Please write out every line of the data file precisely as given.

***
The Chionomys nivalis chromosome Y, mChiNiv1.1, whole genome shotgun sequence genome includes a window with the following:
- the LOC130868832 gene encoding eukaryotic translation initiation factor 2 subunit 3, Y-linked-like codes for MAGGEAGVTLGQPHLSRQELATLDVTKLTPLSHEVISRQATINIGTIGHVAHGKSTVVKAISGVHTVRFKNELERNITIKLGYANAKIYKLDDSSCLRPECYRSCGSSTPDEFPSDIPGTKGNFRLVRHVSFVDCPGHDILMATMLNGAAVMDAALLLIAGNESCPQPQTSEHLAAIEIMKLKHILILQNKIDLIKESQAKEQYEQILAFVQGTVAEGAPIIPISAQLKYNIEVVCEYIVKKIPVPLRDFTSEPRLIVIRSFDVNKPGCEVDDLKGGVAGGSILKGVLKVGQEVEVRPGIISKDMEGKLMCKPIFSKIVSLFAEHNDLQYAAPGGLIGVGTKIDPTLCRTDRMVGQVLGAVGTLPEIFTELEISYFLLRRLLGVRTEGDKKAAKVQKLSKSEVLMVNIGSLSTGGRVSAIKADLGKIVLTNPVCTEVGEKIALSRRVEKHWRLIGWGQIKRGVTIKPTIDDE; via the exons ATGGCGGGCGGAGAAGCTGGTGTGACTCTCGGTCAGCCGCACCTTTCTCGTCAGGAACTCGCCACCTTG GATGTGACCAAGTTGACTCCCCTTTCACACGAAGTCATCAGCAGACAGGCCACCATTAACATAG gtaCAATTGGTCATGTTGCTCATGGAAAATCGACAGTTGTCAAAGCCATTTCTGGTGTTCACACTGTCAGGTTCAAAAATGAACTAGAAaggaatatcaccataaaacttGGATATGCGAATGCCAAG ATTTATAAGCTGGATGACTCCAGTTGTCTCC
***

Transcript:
The Chionomys nivalis chromosome Y, mChiNiv1.1, whole genome shotgun sequence genome includes a window with the following:
- the LOC130868832 gene encoding eukaryotic translation initiation factor 2 subunit 3, Y-linked-like codes for MAGGEAGVTLGQPHLSRQELATLDVTKLTPLSHEVISRQATINIGTIGHVAHGKSTVVKAISGVHTVRFKNELERNITIKLGYANAKIYKLDDSSCLRPECYRSCGSSTPDEFPSDIPGTKGNFRLVRHVSFVDCPGHDILMATMLNGAAVMDAALLLIAGNESCPQPQTSEHLAAIEIMKLKHILILQNKIDLIKESQAKEQYEQILAFVQGTVAEGAPIIPISAQLKYNIEVVCEYIVKKIPVPLRDFTSEPRLIVIRSFDVNKPGCEVDDLKGGVAGGSILKGVLKVGQEVEVRPGIISKDMEGKLMCKPIFSKIVSLFAEHNDLQYAAPGGLIGVGTKIDPTLCRTDRMVGQVLGAVGTLPEIFTELEISYFLLRRLLGVRTEGDKKAAKVQKLSKSEVLMVNIGSLSTGGRVSAIKADLGKIVLTNPVCTEVGEKIALSRRVEKHWRLIGWGQIKRGVTIKPTIDDE; via the exons ATGGCGGGCGGAGAAGCTGGTGTGACTCTCGGTCAGCCGCACCTTTCTCGTCAGGAACTCGCCACCTTG GATGTGACCAAGTTGACTCCCCTTTCACACGAAGTCATCAGCAGACAGGCCACCATTAACATAG gtaCAATTGGTCATGTTGCTCATGGAAAATCGACAGTTGTCAAAGCCATTTCTGGTGTTCACACTGTCAGGTTCAAAAATGAACTAGAAaggaatatcaccataaaacttGGATATGCGAATGCCAAG ATTTATAAGCTGGATGACTCCAGTTGTCTCC